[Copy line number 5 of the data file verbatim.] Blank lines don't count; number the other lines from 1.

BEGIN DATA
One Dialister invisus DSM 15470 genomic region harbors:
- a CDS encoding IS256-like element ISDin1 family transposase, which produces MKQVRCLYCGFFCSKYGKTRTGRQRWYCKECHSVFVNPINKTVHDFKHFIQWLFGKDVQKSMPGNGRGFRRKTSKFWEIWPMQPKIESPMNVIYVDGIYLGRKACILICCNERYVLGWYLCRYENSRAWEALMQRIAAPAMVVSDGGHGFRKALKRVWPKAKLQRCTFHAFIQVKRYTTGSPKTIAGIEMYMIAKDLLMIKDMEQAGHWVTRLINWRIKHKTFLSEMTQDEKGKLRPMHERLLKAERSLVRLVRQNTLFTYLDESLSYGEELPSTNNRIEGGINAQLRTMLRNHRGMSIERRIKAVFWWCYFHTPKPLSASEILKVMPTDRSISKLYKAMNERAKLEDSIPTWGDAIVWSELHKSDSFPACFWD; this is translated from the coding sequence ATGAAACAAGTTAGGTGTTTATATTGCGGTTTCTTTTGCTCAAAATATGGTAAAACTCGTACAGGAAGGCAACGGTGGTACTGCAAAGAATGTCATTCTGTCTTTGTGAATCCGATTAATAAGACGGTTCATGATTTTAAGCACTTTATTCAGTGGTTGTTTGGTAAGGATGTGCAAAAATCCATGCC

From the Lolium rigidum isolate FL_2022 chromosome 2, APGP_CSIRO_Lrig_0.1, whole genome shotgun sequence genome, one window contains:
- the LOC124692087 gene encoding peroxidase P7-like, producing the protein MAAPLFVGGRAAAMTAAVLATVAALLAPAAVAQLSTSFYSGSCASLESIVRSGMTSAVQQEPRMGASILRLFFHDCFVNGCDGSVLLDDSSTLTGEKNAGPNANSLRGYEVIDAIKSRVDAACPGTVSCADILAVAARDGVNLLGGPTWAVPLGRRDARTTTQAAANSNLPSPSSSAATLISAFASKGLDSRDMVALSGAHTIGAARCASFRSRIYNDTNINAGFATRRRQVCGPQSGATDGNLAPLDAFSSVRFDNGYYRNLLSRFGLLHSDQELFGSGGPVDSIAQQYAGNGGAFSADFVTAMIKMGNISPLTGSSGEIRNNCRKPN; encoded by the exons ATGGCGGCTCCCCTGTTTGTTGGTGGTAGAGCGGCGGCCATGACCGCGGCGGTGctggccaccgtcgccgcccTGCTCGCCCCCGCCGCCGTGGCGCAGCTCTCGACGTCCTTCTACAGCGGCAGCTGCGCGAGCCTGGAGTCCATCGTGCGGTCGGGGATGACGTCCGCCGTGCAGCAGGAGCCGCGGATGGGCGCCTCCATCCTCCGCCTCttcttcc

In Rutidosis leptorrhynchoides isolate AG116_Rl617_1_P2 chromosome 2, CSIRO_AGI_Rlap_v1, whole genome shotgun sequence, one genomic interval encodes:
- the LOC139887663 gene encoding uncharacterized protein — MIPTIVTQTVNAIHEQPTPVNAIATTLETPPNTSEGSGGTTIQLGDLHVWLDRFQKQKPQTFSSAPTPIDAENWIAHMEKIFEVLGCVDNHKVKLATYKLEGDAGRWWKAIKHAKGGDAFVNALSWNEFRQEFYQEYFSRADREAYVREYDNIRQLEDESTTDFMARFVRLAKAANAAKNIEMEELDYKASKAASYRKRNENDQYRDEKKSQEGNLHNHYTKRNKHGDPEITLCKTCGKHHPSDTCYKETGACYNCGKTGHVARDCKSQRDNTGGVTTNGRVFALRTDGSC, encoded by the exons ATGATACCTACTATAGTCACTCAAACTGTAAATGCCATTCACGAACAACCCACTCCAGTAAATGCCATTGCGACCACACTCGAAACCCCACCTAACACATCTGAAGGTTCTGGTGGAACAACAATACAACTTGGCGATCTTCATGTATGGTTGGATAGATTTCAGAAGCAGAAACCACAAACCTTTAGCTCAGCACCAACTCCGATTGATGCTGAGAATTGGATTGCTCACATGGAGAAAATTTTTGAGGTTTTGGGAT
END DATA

In Rutidosis leptorrhynchoides isolate AG116_Rl617_1_P2 chromosome 2, CSIRO_AGI_Rlap_v1, whole genome shotgun sequence, one genomic interval encodes: